The Talmud is a collection of ancient writings by Jewish rabbis which relate to the Hebrew Scriptures. It has been described as “a work wherein is deposited the bulk of the literary labours of numerous Jewish scholars over a period of some 700 years [from 200 BC to AD 500]”.
Thus it is the oldest Bible commentary in existence. There is, however, a very wide range of views held between the different rabbis. According to Abraham Cohen in Everyman’s Talmud, “Usually we are faced with a variety of views which are often contradictory, and it is by no means easy to achieve a coherent presentation of a doctrine.”
How did those learned ancient men view the biblical account of creation? Did they take the Scriptures literally? Or did they absorb evolutionary views from their Greek neighbours?
To the question, ‘Why does the story of creation begin with the letter beth?’, the second letter of the Hebrew alphabet, the Talmud’s answer is given: “In the same manner that the letter beth is closed on all sides and only open in front, similarly you are not permitted to inquire into what is before, or what was behind, but only from the actual time of Creation.” That is to say “time is meaningless as far as God is concerned and did not exist until He created the world”.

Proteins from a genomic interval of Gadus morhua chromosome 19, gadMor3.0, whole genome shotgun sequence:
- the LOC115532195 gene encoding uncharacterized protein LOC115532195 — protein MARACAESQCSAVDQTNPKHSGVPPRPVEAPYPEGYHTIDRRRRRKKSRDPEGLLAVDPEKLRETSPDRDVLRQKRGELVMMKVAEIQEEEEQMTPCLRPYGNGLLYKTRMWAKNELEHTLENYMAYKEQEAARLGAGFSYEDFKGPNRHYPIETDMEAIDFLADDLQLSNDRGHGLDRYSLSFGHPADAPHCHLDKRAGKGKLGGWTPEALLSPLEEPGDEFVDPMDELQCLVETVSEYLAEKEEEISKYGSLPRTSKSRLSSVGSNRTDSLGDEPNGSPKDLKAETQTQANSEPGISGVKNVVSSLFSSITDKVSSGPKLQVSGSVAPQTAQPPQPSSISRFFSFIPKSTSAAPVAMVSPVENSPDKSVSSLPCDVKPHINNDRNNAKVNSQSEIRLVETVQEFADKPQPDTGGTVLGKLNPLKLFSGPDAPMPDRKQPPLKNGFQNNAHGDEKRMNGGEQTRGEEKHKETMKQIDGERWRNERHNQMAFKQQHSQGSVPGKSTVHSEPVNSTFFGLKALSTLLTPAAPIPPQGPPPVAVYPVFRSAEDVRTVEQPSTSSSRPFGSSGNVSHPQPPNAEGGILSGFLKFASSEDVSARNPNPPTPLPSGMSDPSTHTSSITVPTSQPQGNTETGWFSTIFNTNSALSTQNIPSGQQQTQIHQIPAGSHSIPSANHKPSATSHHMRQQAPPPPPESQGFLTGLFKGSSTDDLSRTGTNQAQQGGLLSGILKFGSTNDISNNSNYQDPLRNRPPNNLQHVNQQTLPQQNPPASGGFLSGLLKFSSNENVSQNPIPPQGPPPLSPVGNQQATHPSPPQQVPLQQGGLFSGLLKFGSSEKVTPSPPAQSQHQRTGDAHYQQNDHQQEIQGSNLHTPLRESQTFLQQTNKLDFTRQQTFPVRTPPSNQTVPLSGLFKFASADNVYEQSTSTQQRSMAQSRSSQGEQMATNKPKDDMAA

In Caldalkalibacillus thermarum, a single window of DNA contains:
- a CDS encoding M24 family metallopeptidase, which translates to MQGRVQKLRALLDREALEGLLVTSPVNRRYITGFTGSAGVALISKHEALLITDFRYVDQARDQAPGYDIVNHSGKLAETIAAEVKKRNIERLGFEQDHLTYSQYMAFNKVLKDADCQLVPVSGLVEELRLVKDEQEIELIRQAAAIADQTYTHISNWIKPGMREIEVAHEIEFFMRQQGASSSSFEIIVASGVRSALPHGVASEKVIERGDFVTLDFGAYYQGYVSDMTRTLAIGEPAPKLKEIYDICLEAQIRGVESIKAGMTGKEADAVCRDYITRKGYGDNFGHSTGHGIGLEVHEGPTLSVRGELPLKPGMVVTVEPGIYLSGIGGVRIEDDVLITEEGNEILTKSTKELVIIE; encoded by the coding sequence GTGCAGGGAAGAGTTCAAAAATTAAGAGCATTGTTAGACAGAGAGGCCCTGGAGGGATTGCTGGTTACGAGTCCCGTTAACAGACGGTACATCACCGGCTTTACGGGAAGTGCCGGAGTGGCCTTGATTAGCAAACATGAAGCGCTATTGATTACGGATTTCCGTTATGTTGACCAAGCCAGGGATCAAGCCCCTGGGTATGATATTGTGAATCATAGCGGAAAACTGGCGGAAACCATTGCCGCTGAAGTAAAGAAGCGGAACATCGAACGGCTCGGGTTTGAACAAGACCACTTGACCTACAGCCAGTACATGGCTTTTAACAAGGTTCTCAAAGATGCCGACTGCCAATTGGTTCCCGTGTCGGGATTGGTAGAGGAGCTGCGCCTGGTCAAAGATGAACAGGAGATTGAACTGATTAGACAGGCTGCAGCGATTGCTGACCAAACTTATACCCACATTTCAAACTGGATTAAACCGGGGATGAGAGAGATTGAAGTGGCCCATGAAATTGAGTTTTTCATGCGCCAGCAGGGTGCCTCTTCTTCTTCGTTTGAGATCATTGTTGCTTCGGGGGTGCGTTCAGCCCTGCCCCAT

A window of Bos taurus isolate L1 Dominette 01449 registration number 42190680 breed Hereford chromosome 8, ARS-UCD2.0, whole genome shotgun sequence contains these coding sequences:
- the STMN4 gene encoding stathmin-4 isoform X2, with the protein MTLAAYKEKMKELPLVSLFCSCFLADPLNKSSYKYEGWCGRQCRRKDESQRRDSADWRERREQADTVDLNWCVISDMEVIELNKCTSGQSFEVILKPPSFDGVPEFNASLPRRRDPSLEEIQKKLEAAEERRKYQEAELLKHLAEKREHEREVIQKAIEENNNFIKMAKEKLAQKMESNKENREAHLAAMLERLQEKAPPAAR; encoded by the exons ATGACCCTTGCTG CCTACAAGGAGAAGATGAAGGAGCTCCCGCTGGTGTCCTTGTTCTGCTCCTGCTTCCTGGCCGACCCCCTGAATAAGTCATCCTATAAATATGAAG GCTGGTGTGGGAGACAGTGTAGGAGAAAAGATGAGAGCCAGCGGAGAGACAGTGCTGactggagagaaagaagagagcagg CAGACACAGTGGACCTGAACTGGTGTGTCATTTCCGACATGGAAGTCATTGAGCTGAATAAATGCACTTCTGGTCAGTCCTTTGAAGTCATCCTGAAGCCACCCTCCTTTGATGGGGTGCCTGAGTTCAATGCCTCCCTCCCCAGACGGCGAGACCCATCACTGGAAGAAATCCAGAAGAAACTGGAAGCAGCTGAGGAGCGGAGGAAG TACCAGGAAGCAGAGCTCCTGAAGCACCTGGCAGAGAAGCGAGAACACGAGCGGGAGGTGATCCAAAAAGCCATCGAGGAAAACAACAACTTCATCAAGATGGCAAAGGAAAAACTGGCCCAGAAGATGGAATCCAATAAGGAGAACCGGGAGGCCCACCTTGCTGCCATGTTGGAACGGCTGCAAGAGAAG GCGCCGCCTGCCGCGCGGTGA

Was Adam one man?
Did any of the ancient rabbis believe that ‘Adam was a crowd’? Apparently not. Cohen says that a curious explanation is given in the Talmud as to why the whole human race originated from one man: “Because of the righteous and the wicked, that the righteous should not say ‘we are the descendants of a righteous ancestor’ and the wicked say ‘we are the descendants of a wicked ancestor’.” The moral is that “neither can plead hereditary influence as the deciding factor in their character”. “Man was first created a single individual to teach the lesson that whoever destroys one life, Scripture ascribes it to him as though he had destroyed a whole world; and whoever saves one life, Scripture ascribes it to him as though he had saved a whole world.”
Eve made from Adam’s rib
The story is told that an emperor said to a rabbi that his God was a thief, because he took a rib from Adam. The rabbi’s daughter made an excellent reply. She told him a story about a thief breaking into her house, stealing a silver ewer and leaving behind a gold ewer instead. When the emperor expressed envy at such a robbery, she replied, “Was it not, then, a splendid thing for the first man when a single rib was taken from him and a woman to care for him was supplied in its stead?”